Wednesday, November 9, 2011

Bad Graphics? Adventure? Say It Ain't So!!!

On the AGS forum a really insightful thread was started by Iliya about the term "Adventure Game", and whether in the current culture of big budget games with HD graphics and years of development, our AGS made games should even be called "game".

Iliya argued that instead we should call our creations "Adventure Stories", and Mark (m0ds) Lovegrove pointed out that he'd ask for "point and click adventures" at a store while omitting "games" since the employees would likely laugh at him.

Iliya then went on to post some comments that were made on Dave Gilbert's blog post on nygamedev:
  • "Wow - are the graphics really as bad as those screenshots depict?"
  • "I couldn't stand playing this for even 10 minutes ... the graphics are terrible! Looks like it was written over 20 years ago."
  • "It is like giving yourself crossed eyes for the fun of it. HORRID. My eye sight is still blurry."
  • "I can't see a game developer releasing a game that looks this bad and is so hard on the eyes"
  • "HORRIBLE!!!! I wouldn't take this game if it were FREE."

Iliya then went on to post two lines that really struck a chord with me, and I felt compelled to bring attention to this post/thread.

Iliya said, "Why is this happening? Are these comments comming from classic adventure games fans? I don't think so. And of course we don't care if they don't like classic adventure games. But these comments are ugly thing.

I don't want the games that we are making to be judged by wrong people. They are giving their comments, because we say that we create "games". No! We create stories!"

I would argue that while we do create stories, they are indeed games. The modern point-and-click genre is essentially a thing of the past with the evolution of the FPS with wonderfully rendered 3D graphics, but there is something beautifully simple and elegant about low-res or (GASP!) hi-res 640x480 resolution games.

I for one, think that Dave's creations are gorgeous and speak for the time and effort that we put into our hobbies. Yes, hobbies. We surely don't do this to get rich...

See the thread:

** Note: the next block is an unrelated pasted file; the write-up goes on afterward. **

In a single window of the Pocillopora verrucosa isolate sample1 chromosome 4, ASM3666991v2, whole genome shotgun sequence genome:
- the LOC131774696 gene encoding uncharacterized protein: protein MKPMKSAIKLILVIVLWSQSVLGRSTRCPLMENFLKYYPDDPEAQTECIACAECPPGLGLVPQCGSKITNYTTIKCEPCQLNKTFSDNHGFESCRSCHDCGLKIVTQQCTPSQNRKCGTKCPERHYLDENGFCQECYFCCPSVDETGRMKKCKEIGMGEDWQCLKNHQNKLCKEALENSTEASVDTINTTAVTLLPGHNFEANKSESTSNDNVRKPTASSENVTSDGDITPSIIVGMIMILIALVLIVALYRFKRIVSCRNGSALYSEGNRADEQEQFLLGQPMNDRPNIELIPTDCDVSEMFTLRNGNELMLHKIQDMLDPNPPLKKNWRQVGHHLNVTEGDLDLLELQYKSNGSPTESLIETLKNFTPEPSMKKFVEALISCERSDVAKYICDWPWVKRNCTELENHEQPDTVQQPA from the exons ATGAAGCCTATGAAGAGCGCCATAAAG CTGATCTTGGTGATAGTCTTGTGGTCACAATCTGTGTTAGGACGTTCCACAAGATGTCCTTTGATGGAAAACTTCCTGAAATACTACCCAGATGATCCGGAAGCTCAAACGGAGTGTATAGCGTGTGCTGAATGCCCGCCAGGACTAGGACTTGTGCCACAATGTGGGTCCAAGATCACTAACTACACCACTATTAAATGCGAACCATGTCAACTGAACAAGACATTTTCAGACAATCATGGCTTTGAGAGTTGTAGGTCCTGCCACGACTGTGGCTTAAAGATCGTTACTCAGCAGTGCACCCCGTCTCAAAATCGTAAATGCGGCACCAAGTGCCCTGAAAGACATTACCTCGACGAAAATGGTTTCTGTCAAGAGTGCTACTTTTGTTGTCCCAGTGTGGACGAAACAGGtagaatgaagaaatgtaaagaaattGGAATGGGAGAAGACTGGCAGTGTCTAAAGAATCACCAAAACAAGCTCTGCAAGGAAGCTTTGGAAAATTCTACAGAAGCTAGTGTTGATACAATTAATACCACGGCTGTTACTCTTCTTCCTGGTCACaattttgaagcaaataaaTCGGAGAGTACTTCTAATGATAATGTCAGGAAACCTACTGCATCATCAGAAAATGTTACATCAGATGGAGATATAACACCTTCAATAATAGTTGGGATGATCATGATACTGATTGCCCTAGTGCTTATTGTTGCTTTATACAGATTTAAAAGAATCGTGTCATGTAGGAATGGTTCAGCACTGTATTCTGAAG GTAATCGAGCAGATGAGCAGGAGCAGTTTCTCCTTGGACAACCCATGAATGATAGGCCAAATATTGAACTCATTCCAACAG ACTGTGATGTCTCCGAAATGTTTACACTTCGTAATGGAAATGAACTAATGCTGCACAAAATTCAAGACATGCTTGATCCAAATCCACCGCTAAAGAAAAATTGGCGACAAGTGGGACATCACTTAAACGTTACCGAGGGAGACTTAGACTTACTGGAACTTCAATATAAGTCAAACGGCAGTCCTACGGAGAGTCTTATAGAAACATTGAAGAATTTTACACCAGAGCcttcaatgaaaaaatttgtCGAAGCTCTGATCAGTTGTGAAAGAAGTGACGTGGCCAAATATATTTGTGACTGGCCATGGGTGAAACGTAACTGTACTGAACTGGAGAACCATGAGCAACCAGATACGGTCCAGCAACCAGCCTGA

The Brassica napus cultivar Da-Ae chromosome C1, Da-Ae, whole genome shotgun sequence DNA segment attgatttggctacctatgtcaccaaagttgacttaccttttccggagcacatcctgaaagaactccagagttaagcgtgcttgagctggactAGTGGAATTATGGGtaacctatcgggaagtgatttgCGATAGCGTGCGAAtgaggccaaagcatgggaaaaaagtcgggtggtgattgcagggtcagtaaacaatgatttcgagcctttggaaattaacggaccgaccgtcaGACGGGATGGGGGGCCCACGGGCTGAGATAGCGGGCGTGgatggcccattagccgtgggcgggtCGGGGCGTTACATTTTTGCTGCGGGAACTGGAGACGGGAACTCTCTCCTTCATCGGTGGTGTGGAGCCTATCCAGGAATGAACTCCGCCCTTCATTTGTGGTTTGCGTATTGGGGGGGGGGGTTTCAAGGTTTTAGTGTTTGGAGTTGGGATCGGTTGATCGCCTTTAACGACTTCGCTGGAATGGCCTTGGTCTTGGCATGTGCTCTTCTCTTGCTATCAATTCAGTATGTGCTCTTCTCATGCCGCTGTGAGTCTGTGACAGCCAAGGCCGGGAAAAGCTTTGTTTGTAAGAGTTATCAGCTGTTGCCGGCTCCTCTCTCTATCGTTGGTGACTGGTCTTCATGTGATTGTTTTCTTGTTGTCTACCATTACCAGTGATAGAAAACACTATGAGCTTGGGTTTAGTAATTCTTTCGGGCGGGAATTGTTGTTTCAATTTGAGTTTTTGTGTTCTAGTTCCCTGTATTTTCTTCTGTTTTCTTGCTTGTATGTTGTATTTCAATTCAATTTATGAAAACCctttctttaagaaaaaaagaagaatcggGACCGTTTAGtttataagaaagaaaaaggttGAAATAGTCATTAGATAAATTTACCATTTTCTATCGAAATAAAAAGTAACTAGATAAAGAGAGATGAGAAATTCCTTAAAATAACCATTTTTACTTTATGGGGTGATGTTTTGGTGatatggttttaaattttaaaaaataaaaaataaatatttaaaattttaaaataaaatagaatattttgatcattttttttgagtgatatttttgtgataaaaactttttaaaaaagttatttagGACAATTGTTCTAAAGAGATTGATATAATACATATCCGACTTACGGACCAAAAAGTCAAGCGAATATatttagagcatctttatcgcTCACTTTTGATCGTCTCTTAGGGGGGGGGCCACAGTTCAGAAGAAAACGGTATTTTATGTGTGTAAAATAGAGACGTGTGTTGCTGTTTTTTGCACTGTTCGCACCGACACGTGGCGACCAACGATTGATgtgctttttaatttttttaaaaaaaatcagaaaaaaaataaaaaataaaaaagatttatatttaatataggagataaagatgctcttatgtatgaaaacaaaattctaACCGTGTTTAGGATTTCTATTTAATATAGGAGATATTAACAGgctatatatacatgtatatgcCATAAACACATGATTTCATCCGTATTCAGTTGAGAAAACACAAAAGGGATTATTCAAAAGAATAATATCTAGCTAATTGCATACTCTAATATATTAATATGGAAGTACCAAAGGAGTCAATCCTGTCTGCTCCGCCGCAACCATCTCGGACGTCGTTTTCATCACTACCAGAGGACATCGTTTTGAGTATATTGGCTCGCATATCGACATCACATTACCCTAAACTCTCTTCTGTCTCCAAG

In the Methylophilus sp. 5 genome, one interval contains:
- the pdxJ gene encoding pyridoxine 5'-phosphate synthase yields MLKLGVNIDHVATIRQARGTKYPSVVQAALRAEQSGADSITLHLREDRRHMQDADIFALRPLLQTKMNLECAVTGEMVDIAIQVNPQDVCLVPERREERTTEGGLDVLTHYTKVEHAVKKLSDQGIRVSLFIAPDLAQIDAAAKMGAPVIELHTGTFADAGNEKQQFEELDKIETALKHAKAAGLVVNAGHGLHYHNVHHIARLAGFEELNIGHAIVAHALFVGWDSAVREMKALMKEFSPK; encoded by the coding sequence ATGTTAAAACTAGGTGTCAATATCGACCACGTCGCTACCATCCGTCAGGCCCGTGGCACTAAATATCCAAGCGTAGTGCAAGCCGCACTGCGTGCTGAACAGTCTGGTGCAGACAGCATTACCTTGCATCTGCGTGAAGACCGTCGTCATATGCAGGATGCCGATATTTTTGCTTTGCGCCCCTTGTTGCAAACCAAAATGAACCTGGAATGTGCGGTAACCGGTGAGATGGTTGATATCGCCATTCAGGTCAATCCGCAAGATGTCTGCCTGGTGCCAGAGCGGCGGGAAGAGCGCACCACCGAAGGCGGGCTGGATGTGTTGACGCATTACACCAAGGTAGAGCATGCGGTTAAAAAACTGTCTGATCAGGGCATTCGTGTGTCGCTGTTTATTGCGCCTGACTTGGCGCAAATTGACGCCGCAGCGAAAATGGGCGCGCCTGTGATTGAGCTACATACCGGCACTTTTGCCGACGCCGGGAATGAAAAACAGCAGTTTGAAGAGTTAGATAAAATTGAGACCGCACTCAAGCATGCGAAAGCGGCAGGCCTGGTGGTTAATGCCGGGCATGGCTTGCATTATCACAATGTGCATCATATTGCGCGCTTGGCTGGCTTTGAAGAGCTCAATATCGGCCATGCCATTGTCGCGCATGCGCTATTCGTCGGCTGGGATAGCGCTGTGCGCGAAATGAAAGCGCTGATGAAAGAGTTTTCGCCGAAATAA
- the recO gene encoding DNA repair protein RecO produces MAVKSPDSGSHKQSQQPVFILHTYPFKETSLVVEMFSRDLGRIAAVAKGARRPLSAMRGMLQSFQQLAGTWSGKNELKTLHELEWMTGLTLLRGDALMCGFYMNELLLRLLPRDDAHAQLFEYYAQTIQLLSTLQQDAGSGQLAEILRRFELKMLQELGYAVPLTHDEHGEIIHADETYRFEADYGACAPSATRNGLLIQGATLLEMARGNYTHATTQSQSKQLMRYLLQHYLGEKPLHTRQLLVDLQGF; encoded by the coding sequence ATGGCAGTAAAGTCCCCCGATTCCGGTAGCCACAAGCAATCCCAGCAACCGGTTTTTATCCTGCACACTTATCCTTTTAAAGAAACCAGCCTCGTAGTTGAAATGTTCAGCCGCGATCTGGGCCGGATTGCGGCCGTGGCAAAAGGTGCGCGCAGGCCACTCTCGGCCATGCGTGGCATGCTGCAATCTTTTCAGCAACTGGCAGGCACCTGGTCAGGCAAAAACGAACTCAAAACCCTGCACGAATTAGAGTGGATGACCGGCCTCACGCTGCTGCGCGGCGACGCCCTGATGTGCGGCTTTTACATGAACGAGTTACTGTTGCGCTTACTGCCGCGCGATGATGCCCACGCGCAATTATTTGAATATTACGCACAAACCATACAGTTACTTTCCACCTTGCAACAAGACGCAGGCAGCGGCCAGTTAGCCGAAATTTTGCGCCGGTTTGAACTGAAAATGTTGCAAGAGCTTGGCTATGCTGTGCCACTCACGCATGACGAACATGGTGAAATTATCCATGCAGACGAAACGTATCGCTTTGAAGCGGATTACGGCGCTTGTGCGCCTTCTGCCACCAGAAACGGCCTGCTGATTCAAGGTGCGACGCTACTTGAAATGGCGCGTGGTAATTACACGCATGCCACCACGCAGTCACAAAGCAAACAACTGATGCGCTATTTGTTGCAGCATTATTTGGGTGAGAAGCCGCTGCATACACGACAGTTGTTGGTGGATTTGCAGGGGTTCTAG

Dave's blog thread about budgets and games:

1 comment:

  1. Haha, "don't quote me on that"! :P My point was asking for 'point and clicks' usually gets you scoughed at in a games shop in the UK, at least in my experience.

    Even back in the day when White Label were still stocking shelves with point & clicks, the employees gave me that "you're weird" look when asking for point & clicks.

    I presume it's more the employees taste that is conflicting. I'm a little worried that asking for "adventure games" nowadays will result in you being taken to a shelf full of hidden object mystery games.

    It seems graphical point & click adventure games no longer have a shelf to themself, but sit in-between other non-adventure titles, shops often sorting them by title A-Z or developer name - so you have to know what you're looking for.

    That said, it is kind of cool to see how "adventure stories" can be found on shelves in between bigger titles. The type of shop shelfing and game arranging has changed over the years. I think I was lucky to get into it when I did, because PC games took up the majority of game shops here in the UK.

    Nowadays, you find the big rows of X-Box, PS3, Wii, DS etc shelves and then maybe one column of PC games, within which you'll find the adventure games.

    But this also shows that adventure titles are still more suited to the PC, and the main factor being smaller columns means less space to create seperate categories for PC games these days.

    Online people generally seem to know what they want and where best to get it. The popularity of graphical adventures may have waned from 2000-2007 but nowadays they are as popular as they ever were, often infiltrating news sites. Comments from those who play mostly console games are likely - because there aren't many graphical adventures dedicated to console gaming, and of course, a decent adventure game on a console still usually entails 3D motion and all the rest, so some people would be oblivious and just think it's still an FPS or something (I know I probably would).

    Maybe there's also some ignorance in comments like those above too, afterall, the majority of us are brought up with bed-time storys, vivid pictures and lots of words to read. A lot of people respect the style of interaction in point & clicks and the format isn't that dissimilar from a kids bedtime book.

    I'm not a big book fan, and I'd assume the comments above came from people who hate to read, or can't stand being subjected to a scene that doesn't change, that you can't look around in all directions rather than with a mouse pointer.

    I don't have a problem with that, and can even sympathize, but yeah even I wouldn't go so far as to say that's why graphical adventure game graphics are "no good". Since the majority are hand-drawn graphics, I think those commentors forget what kind of vision and dedication is necessary to make those kind of graphics.

    But in the same way people will get angry at music that uses instruments, prefering all the computer generated stuff - it's just the age of un-appreciation we're in. And as someone rightly mentioned, it's mostly just younger, naive people that make those kind of comments - because any adults that say that could be easily seen as being naive.

    Luckily though - plenty of people still understand and respect the nessecity of hand-drawn art, lower resolutions and such. I'd assume those people are generally more imaginative, and don't need bells and whistles to have a good time.



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